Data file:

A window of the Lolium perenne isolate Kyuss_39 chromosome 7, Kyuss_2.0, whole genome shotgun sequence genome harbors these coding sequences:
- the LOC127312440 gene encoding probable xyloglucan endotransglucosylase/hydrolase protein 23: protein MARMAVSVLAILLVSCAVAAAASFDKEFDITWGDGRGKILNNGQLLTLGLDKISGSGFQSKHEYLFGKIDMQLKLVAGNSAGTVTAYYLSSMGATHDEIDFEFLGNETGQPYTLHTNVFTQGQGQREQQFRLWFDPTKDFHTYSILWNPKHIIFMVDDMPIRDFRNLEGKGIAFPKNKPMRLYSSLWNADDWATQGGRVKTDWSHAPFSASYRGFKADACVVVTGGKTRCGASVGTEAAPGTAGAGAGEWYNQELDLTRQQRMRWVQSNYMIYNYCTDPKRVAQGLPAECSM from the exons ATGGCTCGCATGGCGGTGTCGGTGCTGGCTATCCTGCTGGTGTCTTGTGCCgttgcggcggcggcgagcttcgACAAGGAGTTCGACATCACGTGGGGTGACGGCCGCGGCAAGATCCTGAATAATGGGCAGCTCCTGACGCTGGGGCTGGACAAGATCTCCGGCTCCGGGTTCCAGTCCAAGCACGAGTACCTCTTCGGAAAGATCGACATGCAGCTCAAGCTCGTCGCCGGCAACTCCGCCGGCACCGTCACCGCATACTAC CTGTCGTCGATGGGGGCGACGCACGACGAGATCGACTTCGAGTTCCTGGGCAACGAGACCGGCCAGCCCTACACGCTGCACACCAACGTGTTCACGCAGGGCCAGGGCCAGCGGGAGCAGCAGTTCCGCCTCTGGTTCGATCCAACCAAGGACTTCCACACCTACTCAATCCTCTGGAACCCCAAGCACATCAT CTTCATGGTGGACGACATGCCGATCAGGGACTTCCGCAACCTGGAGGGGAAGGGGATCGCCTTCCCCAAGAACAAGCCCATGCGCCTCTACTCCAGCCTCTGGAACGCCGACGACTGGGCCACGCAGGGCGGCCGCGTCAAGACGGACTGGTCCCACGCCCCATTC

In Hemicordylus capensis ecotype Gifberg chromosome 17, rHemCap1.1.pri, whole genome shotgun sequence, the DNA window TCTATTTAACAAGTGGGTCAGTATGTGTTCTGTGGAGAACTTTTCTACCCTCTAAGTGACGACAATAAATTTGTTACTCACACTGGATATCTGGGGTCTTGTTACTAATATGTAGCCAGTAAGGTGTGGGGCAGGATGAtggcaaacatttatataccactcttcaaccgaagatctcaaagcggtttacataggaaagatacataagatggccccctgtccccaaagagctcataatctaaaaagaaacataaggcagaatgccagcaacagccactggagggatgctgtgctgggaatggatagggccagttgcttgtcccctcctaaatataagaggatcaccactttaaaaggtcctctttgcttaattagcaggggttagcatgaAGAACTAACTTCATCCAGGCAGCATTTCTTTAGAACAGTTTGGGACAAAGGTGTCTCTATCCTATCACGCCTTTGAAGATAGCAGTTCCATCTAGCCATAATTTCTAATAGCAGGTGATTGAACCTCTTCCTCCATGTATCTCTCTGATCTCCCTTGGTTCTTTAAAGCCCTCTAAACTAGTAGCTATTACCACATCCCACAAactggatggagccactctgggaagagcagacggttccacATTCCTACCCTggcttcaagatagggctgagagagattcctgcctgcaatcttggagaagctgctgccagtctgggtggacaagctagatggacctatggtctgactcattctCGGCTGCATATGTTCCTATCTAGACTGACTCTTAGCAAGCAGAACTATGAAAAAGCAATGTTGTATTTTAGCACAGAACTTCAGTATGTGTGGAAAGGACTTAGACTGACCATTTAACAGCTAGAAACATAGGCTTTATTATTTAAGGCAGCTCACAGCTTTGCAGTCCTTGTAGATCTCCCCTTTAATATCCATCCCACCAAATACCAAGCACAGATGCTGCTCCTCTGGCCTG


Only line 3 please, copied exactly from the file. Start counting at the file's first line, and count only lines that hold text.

In Hemicordylus capensis ecotype Gifberg chromosome 17, rHemCap1.1.pri, whole genome shotgun sequence, the DNA window TCTATTTAACAAGTGGGTCAGTATGTGTTCTGTGGAGAACTTTTCTACCCTCTAAGTGACGACAATAAATTTGTTACTCACACTGGATATCTGGGGTCTTGTTACTAATATGTAGCCAGTAAGGTGTGGGGCAGGATGAtggcaaacatttatataccactcttcaaccgaagatctcaaagcggtttacataggaaagatacataagatggccccctgtccccaaagagctcataatctaaaaagaaacataaggcagaatgccagcaacagccactggagggatgctgtgctgggaatggatagggccagttgcttgtcccctcctaaatataagaggatcaccactttaaaaggtcctctttgcttaattagcaggggttagcatgaAGAACTAACTTCATCCAGGCAGCATTTCTTTAGAACAGTTTGGGACAAAGGTGTCTCTATCCTATCACGCCTTTGAAGATAGCAGTTCCATCTAGCCATAATTTCTAATAGCAGGTGATTGAACCTCTTCCTCCATGTATCTCTCTGATCTCCCTTGGTTCTTTAAAGCCCTCTAAACTAGTAGCTATTACCACATCCCACAAactggatggagccactctgggaagagcagacggttccacATTCCTACCCTggcttcaagatagggctgagagagattcctgcctgcaatcttggagaagctgctgccagtctgggtggacaagctagatggacctatggtctgactcattctCGGCTGCATATGTTCCTATCTAGACTGACTCTTAGCAAGCAGAACTATGAAAAAGCAATGTTGTATTTTAGCACAGAACTTCAGTATGTGTGGAAAGGACTTAGACTGACCATTTAACAGCTAGAAACATAGGCTTTATTATTTAAGGCAGCTCACAGCTTTGCAGTCCTTGTAGATCTCCCCTTTAATATCCATCCCACCAAATACCAAGCACAGATGCTGCTCCTCTGGCCTG